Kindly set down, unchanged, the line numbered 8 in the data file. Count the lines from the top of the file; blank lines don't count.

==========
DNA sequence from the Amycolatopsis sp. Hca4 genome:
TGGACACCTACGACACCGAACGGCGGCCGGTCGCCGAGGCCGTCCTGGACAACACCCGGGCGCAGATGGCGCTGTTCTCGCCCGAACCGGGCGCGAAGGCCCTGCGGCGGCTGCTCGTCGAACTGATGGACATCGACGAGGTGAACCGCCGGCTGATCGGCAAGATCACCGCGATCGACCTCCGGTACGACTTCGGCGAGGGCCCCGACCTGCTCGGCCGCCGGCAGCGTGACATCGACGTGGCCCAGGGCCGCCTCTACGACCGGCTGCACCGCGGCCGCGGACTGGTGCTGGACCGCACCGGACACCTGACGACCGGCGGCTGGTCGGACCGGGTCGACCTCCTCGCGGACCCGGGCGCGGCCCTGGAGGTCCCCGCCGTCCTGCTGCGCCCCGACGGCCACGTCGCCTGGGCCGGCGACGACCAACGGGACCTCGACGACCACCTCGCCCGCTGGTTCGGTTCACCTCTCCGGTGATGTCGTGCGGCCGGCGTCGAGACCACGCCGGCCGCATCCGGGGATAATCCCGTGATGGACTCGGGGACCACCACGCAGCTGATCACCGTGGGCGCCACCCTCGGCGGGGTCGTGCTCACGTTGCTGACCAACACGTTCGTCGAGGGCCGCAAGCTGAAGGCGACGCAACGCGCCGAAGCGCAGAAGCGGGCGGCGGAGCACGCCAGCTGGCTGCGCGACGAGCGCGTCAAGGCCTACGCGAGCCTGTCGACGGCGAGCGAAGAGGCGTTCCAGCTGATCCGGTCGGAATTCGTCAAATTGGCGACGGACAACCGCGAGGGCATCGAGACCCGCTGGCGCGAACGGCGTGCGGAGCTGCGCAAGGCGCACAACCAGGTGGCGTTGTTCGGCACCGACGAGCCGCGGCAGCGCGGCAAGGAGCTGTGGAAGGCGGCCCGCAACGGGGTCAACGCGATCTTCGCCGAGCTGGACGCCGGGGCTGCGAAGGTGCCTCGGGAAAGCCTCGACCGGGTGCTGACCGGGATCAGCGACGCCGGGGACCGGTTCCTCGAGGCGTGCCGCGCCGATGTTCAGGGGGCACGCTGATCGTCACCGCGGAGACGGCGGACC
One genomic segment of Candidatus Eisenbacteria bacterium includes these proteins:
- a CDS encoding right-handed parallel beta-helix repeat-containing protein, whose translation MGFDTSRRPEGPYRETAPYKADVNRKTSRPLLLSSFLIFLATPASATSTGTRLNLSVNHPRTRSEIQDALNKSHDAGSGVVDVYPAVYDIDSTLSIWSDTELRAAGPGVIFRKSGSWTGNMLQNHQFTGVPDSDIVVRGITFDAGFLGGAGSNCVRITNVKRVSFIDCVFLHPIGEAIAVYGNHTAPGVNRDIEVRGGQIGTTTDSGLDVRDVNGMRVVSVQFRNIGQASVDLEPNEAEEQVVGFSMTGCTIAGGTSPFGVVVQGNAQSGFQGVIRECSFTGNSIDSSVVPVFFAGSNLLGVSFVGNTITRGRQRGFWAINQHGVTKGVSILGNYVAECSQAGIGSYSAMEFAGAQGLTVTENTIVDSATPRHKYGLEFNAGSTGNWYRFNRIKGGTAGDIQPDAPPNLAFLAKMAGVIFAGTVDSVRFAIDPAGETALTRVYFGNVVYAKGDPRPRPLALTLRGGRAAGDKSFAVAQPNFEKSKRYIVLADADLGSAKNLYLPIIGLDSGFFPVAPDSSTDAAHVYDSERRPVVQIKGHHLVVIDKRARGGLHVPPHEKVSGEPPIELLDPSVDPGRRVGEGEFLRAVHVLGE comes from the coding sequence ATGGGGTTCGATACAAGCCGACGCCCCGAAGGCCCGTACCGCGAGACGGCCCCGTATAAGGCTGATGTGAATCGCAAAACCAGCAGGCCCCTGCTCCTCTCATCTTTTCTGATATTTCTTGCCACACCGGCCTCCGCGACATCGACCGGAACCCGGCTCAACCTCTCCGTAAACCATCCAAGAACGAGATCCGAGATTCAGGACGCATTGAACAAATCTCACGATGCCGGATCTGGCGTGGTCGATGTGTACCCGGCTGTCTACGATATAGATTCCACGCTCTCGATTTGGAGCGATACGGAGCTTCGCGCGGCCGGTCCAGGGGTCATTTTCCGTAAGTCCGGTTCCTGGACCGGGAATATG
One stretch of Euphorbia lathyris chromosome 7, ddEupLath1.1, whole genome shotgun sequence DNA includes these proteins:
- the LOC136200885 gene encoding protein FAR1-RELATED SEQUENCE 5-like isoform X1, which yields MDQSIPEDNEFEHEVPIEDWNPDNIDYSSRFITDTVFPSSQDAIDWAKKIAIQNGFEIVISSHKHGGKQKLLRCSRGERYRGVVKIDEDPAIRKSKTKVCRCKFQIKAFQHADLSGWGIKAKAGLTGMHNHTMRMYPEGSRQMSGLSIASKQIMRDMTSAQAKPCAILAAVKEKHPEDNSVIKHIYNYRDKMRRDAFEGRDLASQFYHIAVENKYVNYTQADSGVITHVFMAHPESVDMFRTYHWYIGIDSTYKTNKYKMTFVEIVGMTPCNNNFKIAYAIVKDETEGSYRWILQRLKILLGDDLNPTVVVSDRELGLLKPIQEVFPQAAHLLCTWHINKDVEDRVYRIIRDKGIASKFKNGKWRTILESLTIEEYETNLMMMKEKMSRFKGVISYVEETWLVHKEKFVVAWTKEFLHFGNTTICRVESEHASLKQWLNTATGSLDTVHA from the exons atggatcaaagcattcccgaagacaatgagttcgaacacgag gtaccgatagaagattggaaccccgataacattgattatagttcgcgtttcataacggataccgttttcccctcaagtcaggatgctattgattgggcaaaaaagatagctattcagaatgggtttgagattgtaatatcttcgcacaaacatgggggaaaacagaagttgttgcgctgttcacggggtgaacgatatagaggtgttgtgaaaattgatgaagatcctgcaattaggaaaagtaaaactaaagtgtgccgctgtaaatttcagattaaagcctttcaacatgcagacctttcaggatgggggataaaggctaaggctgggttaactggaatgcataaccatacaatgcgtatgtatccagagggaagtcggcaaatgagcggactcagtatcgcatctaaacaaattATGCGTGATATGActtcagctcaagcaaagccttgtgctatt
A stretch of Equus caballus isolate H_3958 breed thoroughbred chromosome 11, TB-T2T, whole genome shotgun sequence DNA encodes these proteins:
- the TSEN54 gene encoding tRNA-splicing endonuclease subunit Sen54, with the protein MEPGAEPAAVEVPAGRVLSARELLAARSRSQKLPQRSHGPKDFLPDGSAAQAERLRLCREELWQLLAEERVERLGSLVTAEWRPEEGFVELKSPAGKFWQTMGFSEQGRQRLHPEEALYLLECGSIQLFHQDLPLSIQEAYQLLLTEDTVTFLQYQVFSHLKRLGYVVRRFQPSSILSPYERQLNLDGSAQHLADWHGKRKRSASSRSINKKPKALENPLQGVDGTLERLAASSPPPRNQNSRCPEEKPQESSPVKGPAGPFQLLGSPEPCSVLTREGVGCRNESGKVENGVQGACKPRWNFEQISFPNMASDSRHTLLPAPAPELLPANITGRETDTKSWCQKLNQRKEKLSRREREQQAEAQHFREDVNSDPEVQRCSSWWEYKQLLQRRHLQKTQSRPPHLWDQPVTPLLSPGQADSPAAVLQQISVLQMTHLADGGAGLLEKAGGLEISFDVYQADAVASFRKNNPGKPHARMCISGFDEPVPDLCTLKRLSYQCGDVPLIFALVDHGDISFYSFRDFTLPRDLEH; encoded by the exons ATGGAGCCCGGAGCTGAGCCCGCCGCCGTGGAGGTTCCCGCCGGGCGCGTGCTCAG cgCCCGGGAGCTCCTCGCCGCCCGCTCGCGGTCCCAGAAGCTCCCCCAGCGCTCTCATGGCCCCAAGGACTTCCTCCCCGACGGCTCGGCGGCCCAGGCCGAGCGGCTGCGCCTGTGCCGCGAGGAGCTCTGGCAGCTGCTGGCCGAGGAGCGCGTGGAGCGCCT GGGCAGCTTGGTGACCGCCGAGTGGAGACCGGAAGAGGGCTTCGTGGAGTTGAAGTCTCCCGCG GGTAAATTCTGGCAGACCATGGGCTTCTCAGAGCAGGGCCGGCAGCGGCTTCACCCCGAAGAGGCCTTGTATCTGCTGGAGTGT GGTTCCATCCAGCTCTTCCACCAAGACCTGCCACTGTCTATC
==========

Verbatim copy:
- the TSEN54 gene encoding tRNA-splicing endonuclease subunit Sen54, with the protein MEPGAEPAAVEVPAGRVLSARELLAARSRSQKLPQRSHGPKDFLPDGSAAQAERLRLCREELWQLLAEERVERLGSLVTAEWRPEEGFVELKSPAGKFWQTMGFSEQGRQRLHPEEALYLLECGSIQLFHQDLPLSIQEAYQLLLTEDTVTFLQYQVFSHLKRLGYVVRRFQPSSILSPYERQLNLDGSAQHLADWHGKRKRSASSRSINKKPKALENPLQGVDGTLERLAASSPPPRNQNSRCPEEKPQESSPVKGPAGPFQLLGSPEPCSVLTREGVGCRNESGKVENGVQGACKPRWNFEQISFPNMASDSRHTLLPAPAPELLPANITGRETDTKSWCQKLNQRKEKLSRREREQQAEAQHFREDVNSDPEVQRCSSWWEYKQLLQRRHLQKTQSRPPHLWDQPVTPLLSPGQADSPAAVLQQISVLQMTHLADGGAGLLEKAGGLEISFDVYQADAVASFRKNNPGKPHARMCISGFDEPVPDLCTLKRLSYQCGDVPLIFALVDHGDISFYSFRDFTLPRDLEH; encoded by the exons ATGGAGCCCGGAGCTGAGCCCGCCGCCGTGGAGGTTCCCGCCGGGCGCGTGCTCAG cgCCCGGGAGCTCCTCGCCGCCCGCTCGCGGTCCCAGAAGCTCCCCCAGCGCTCTCATGGCCCCAAGGACTTCCTCCCCGACGGCTCGGCGGCCCAGGCCGAGCGGCTGCGCCTGTGCCGCGAGGAGCTCTGGCAGCTGCTGGCCGAGGAGCGCGTGGAGCGCCT GGGCAGCTTGGTGACCGCCGAGTGGAGACCGGAAGAGGGCTTCGTGGAGTTGAAGTCTCCCGCG GGTAAATTCTGGCAGACCATGGGCTTCTCAGAGCAGGGCCGGCAGCGGCTTCACCCCGAAGAGGCCTTGTATCTGCTGGAGTGT GGTTCCATCCAGCTCTTCCACCAAGACCTGCCACTGTCTATC